Federal Appeals Court Rules That Biden Administration Cannot Adopt Regulations Of ‘Ghost Guns’


On Thursday, the 5th U.S. Circuit Court of Appeals, based in New Orleans, ruled against the Biden administration’s regulation on “ghost guns” – privately made firearms that are hard to trace. The decision was made by a panel of three judges, all appointed by former President Donald Trump, supporting firearm owners, gun rights groups, and manufacturers. They deemed the 2022 rule by the Bureau of Alcohol, Tobacco, Firearms and Explosives (ATF) unlawful, aligning with a previous Texas judge’s ruling. This rule had modified the definition of a firearm, frame, and receiver under the 1968 Gun Control Act to include ghost guns, which can be assembled from kits without background checks.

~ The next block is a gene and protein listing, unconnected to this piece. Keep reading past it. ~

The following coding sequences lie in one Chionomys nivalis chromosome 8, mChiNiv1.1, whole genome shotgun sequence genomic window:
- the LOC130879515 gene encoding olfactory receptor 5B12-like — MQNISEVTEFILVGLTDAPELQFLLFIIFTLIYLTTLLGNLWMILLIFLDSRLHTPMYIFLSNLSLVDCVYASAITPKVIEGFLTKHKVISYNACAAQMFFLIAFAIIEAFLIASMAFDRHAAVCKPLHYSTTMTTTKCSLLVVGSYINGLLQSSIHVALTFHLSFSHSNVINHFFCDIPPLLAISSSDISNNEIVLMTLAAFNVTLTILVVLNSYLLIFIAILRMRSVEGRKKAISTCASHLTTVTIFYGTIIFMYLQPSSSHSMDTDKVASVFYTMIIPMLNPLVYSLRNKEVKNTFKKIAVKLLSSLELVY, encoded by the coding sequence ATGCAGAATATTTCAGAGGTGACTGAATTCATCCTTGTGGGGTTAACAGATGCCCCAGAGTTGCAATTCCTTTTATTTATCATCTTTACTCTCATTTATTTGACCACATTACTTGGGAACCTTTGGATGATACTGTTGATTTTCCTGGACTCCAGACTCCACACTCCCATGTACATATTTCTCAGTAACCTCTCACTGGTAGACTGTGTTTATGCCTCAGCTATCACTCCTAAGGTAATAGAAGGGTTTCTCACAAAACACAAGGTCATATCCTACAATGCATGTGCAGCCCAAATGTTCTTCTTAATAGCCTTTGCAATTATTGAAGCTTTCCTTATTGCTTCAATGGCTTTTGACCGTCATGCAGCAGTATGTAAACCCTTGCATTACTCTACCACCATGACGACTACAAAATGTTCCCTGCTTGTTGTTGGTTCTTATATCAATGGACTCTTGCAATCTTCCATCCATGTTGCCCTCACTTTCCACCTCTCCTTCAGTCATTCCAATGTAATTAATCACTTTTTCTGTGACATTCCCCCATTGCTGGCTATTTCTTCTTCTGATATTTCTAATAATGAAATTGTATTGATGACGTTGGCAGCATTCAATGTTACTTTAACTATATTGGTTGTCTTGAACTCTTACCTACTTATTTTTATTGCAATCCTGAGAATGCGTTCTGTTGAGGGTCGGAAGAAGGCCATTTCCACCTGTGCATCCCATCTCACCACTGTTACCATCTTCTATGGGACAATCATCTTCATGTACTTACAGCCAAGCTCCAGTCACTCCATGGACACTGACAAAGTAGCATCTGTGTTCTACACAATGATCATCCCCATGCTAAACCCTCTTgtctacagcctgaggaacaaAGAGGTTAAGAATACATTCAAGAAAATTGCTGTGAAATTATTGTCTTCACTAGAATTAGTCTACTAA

U.S. Circuit Judge Kurt Engelhardt criticized the ATF’s rule for overstepping legal boundaries and attempting to legislate, a role reserved for Congress. The Department of Justice and ATF have not commented, but an appeal is likely, as the administration has previously sought the Supreme Court’s intervention, which allowed the regulations to remain active amidst ongoing litigation.

The administration argues ghost guns appeal to criminals and minors. However, Cody Wisniewski, representing the plaintiffs from the Firearms Policy Coalition Action Foundation, hailed the ruling as a significant setback to the Biden administration’s gun control efforts.


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About the Author

Brandon is the founder of Concealed Nation and is an avid firearm enthusiast, with a particular interest in responsible concealed carry. His EDC is a Springfield Armory Hellcat OSP, with a Shield Sights RMSC Red Dot, that holds Hornady 165 gr FTX Critical Defense rounds, and rides comfortably in a Vedder Holsters ComfortTuck IWB holster.

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